The president will announce this week the composition of a task force to recommend and monitor a reactivation strategy. It is clear that the official Democratic position, that the president’s negligence is the chief source of the problem and that he has blundered into a public health crisis that can only be successfully addressed by a more severe economic collapse than the country has ever had, is nonsense.

From the start, the Democrats have pounced like fire-breathing rabbits upon any suggestion of calculating when it would be possible to reopen the country as a cynical and dehumanized monetization of the value of life. The implication all along has been that any amount of economic hardship was bearable to spare even a single life. This is such an explosive issue that the administration and the Republican leadership in Congress have been very cautious about when the country could start going back to work and school and normal activity.

The United States has approximately a thousand newly unemployed people for every fatality from the coronavirus. The average age of the deceased is in the upper 70s. All lives are of equal moral value, but the demise at a fairly full age of a retired person is not economically or strategically equivalent to the ruination of the careers and lives of a thousand people in their prime, and everyone knows it. This is the case the president is going to have to make.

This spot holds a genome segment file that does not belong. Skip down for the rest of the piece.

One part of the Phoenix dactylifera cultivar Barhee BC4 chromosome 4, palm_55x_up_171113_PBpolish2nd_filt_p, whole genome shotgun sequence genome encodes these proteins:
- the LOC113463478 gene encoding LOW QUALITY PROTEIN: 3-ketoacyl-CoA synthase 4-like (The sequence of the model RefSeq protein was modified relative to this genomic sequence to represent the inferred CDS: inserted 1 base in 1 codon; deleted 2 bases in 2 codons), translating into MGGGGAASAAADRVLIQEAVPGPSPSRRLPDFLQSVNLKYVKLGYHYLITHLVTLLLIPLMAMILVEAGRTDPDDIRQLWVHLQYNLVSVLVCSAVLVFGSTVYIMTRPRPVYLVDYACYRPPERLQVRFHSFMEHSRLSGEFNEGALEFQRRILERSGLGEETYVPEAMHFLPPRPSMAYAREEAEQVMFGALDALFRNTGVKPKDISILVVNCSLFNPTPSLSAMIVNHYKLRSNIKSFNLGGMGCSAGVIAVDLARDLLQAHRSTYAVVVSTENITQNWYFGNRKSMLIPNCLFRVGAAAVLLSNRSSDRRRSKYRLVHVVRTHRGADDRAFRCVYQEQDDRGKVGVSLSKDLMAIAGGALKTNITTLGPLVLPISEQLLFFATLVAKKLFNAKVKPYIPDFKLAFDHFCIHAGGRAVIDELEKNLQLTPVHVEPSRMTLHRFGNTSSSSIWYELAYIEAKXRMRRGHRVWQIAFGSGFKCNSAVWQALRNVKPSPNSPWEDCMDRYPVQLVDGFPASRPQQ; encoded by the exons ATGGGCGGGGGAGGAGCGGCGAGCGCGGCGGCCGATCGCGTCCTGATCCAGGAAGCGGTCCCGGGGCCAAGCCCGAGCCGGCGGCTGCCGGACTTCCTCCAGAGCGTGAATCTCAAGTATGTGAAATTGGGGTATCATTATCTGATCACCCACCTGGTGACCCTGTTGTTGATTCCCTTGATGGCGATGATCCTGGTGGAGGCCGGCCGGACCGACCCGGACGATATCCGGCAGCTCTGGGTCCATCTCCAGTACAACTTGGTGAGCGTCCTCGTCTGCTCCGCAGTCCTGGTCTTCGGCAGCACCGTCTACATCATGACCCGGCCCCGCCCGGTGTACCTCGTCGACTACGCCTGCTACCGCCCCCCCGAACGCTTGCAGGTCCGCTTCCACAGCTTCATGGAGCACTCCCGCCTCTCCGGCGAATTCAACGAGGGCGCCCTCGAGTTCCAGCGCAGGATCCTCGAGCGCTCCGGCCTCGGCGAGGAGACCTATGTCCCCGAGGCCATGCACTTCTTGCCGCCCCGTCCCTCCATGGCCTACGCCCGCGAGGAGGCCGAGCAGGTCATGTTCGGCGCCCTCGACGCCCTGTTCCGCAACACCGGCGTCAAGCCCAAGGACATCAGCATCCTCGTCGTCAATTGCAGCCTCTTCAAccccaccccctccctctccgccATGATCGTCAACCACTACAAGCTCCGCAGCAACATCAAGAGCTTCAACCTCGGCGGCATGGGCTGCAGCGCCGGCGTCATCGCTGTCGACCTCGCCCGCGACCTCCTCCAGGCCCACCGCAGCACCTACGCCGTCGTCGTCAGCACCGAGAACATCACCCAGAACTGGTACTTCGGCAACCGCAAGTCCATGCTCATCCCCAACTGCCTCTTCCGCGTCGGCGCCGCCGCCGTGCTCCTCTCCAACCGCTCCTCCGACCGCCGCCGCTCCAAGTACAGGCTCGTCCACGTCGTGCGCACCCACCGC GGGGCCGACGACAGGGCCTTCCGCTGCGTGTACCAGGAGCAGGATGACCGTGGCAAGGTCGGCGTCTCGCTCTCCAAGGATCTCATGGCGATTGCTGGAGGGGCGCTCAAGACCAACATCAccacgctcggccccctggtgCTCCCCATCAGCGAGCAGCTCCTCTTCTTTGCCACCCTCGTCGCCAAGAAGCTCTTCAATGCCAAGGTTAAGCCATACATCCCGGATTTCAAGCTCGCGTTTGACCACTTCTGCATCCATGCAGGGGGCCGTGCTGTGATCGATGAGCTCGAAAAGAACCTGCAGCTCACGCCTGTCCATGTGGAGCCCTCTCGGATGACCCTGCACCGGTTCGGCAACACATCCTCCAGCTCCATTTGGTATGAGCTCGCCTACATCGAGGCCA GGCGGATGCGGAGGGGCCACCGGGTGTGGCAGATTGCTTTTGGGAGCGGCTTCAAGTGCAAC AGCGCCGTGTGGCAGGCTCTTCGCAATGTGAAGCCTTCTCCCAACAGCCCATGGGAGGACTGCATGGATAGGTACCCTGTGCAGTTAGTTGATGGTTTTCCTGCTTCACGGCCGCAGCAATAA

The waters are muddied because there will never be the time necessary to develop testing to a point of precision about how many people died from the coronavirus as opposed to dying with it, and with clarity about the principal cause of death. Nor will it be possible to discover on any practical basis how many people have had the coronavirus but survived it without it being identified as having afflicted them.

There may possibly be time in the balance of April to get some idea of the efficacy of hydroxychloroquine, which the president has emphasized and the Democratic media have ignored, except when they were able to disseminate the myth that someone had died from using it. (It turned out the man had actually self-administered a very different chemical that is used to clean aquarium fish-tanks). We may also be a little further ahead in being able to deliver a therapy of injected antibodies developed by the 97 percent of people who have successfully fought off the coronavirus.